For information on Port Moresby’s OSAC country council, U.S. affiliated firms are welcome to contact the Regional Security Office with questions or comments about the security environment in Papua New Guinea, or their firm’s security problems or posture. Please send an e-mail to PortMoresbyRSO@state.gov

The Political & Economic Section closely follows political and economic developments in its three accredited countries – Papua New Guinea, Solomon Islands and Vanuatu. The section also shares information on U.S. policy and issues of mutual interest and serves as an important liaison between the U.S. and leaders in its accredited countries, through the respective Ministry of Foreign Affairs.

Each year, the Political & Economic Section contributes and produces major country reports such as the Country Background Notes, Human Rights Report, International Religious Freedom Report, etc.  This section also gives you links to major reports that the embassy produces and contributes to for each of the following countries:

Papua New Guinea

Solomon Islands

Vanuatu

The Public Diplomacy Section conducts information programs and provides educational services.  We work closely with other sections of the U.S. mission and with many Papua New Guinea organizations to encourage broader understanding of the United States and its relationship with Papua New Guinea, Solomon Islands and Vanuatu.  The Public Diplomacy Section provides information to journalists and officials who need current information about the United States and U.S. policy; scholars and teachers who desire links to authoritative sources of information; business leaders who would like information about trade with the U.S; and other persons who want quick access to information about the U.S. Embassy in Papua New Guinea.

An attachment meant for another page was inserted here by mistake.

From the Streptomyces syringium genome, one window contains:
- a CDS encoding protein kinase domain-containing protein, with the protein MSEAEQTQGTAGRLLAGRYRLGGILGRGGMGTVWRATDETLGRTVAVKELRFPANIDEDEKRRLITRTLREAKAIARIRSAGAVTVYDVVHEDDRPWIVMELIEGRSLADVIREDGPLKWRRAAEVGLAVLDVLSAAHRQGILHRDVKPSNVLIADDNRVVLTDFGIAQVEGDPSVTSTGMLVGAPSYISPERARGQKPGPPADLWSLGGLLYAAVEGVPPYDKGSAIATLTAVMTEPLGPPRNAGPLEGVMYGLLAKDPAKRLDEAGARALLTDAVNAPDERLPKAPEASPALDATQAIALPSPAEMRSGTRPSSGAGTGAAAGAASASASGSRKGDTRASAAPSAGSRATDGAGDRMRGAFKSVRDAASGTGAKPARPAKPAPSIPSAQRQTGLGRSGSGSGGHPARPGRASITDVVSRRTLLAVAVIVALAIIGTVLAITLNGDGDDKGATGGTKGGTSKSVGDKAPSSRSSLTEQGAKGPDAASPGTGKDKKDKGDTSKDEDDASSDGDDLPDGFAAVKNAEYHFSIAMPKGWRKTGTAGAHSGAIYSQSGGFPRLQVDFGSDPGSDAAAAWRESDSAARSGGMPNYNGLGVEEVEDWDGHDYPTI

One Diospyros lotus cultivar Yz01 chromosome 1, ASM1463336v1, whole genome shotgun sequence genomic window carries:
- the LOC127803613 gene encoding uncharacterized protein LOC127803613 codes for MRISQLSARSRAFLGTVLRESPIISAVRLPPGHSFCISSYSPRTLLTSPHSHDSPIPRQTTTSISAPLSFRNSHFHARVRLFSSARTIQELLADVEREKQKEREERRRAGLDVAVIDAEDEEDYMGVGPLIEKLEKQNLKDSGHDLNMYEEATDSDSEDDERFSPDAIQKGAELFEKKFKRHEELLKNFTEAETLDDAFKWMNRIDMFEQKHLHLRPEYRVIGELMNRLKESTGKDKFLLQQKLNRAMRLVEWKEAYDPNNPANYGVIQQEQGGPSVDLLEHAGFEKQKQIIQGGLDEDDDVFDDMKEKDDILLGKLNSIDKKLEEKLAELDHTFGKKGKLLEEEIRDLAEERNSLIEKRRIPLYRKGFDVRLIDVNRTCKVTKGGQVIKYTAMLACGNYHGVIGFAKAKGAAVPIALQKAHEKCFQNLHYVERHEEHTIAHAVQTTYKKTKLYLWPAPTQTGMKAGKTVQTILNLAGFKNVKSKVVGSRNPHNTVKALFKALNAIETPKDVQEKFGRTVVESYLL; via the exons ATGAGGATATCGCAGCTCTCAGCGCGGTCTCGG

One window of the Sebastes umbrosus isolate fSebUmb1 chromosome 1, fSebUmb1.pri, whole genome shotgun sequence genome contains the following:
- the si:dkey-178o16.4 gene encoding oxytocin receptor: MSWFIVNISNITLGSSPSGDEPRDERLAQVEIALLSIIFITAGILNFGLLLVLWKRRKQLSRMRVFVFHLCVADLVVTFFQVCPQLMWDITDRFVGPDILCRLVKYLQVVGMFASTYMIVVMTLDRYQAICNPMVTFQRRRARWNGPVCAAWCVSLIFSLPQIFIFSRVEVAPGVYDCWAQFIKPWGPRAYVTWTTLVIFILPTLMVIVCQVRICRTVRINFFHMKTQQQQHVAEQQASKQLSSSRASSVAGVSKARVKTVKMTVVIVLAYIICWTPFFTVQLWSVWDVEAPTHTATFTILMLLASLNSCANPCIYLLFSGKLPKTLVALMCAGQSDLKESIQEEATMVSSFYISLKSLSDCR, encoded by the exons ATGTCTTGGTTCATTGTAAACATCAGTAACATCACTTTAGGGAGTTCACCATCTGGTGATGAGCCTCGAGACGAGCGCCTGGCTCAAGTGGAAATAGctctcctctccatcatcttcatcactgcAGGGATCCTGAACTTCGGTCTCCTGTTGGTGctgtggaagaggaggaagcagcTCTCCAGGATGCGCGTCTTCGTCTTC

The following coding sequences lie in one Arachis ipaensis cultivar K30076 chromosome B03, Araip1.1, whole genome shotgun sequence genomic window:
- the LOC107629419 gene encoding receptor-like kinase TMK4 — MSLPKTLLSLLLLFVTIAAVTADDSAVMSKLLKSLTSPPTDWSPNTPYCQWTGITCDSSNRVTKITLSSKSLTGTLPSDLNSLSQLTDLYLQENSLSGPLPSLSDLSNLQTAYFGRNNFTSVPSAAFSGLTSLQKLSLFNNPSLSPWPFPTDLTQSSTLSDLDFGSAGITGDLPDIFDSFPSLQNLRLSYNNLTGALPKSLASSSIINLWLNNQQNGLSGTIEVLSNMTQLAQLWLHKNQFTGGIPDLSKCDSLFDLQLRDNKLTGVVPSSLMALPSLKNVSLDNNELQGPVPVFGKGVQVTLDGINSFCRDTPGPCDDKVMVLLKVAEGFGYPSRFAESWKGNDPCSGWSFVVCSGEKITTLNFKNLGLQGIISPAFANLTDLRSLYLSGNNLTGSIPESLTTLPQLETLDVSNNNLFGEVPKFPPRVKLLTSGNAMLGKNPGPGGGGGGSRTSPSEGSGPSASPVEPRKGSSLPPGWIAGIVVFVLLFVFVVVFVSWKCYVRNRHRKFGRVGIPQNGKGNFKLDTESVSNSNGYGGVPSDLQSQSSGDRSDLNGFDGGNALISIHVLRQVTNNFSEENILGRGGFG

Office of the U.S. Health Affairs Attaché

With strategic investments in global health, we will spur progress in economic development, job creation, education, agricultural development, gender equity, and political stability. These are goals with a global impact; the health and stability of countries around the world have a direct impact on the security and prosperity of the United States.      

                                     Obama Administration

The United States Health Affairs Attaché Office (HAAO) in Port Moresby, Papua New Guinea (PNG) coordinates the regional inter-agency health team serving as the principal health advisor to the U.S. mission and as the regional advisor to the U. S. Pacific Command (USPACOM) on global and public health related matters.  The HAAO’s primary purpose is to advance the strategic health interests of the U.S. and support the goals of the many U.S. government departments and agencies in the area of health.  The office advocates for strategic health assistance for the nations of the South Pacific by keeping leadership informed on the wide range of health challenges and successes in the region.